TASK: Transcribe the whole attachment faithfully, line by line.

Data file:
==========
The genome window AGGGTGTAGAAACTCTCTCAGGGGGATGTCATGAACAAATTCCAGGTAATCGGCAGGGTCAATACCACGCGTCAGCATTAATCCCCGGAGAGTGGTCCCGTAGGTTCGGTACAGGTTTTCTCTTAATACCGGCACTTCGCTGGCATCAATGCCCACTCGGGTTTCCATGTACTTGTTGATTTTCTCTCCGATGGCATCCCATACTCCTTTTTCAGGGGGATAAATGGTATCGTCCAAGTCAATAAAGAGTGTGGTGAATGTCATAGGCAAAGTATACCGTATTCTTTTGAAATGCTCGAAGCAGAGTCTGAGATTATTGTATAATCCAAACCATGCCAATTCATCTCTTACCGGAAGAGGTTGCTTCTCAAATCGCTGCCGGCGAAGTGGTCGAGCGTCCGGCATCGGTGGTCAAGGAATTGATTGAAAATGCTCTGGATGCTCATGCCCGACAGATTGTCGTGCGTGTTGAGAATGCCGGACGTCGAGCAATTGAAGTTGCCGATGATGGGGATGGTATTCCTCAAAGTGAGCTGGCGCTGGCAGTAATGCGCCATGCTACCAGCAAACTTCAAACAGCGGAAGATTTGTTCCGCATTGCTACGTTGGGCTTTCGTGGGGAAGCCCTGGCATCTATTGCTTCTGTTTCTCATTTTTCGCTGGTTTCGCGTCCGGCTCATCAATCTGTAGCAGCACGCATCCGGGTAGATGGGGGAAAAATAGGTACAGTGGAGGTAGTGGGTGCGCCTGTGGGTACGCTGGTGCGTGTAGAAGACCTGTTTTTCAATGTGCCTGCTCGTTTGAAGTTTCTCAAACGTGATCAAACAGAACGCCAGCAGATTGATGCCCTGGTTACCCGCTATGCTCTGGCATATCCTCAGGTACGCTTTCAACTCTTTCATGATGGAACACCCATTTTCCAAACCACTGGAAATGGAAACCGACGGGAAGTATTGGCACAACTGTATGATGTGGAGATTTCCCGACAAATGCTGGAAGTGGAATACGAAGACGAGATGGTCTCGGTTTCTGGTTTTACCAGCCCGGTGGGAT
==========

The genome window AGGGTGTAGAAACTCTCTCAGGGGGATGTCATGAACAAATTCCAGGTAATCGGCAGGGTCAATACCACGCGTCAGCATTAATCCCCGGAGAGTGGTCCCGTAGGTTCGGTACAGGTTTTCTCTTAATACCGGCACTTCGCTGGCATCAATGCCCACTCGGGTTTCCATGTACTTGTTGATTTTCTCTCCGATGGCATCCCATACTCCTTTTTCAGGGGGATAAATGGTATCGTCCAAGTCAATAAAGAGTGTGGTGAATGTCATAGGCAAAGTATACCGTATTCTTTTGAAATGCTCGAAGCAGAGTCTGAGATTATTGTATAATCCAAACCATGCCAATTCATCTCTTACCGGAAGAGGTTGCTTCTCAAATCGCTGCCGGCGAAGTGGTCGAGCGTCCGGCATCGGTGGTCAAGGAATTGATTGAAAATGCTCTGGATGCTCATGCCCGACAGATTGTCGTGCGTGTTGAGAATGCCGGACGTCGAGCAATTGAAGTTGCCGATGATGGGGATGGTATTCCTCAAAGTGAGCTGGCGCTGGCAGTAATGCGCCATGCTACCAGCAAACTTCAAACAGCGGAAGATTTGTTCCGCATTGCTACGTTGGGCTTTCGTGGGGAAGCCCTGGCATCTATTGCTTCTGTTTCTCATTTTTCGCTGGTTTCGCGTCCGGCTCATCAATCTGTAGCAGCACGCATCCGGGTAGATGGGGGAAAAATAGGTACAGTGGAGGTAGTGGGTGCGCCTGTGGGTACGCTGGTGCGTGTAGAAGACCTGTTTTTCAATGTGCCTGCTCGTTTGAAGTTTCTCAAACGTGATCAAACAGAACGCCAGCAGATTGATGCCCTGGTTACCCGCTATGCTCTGGCATATCCTCAGGTACGCTTTCAACTCTTTCATGATGGAACACCCATTTTCCAAACCACTGGAAATGGAAACCGACGGGAAGTATTGGCACAACTGTATGATGTGGAGATTTCCCGACAAATGCTGGAAGTGGAATACGAAGACGAGATGGTCTCGGTTTCTGGTTTTACCAGCCCGGTGGGAT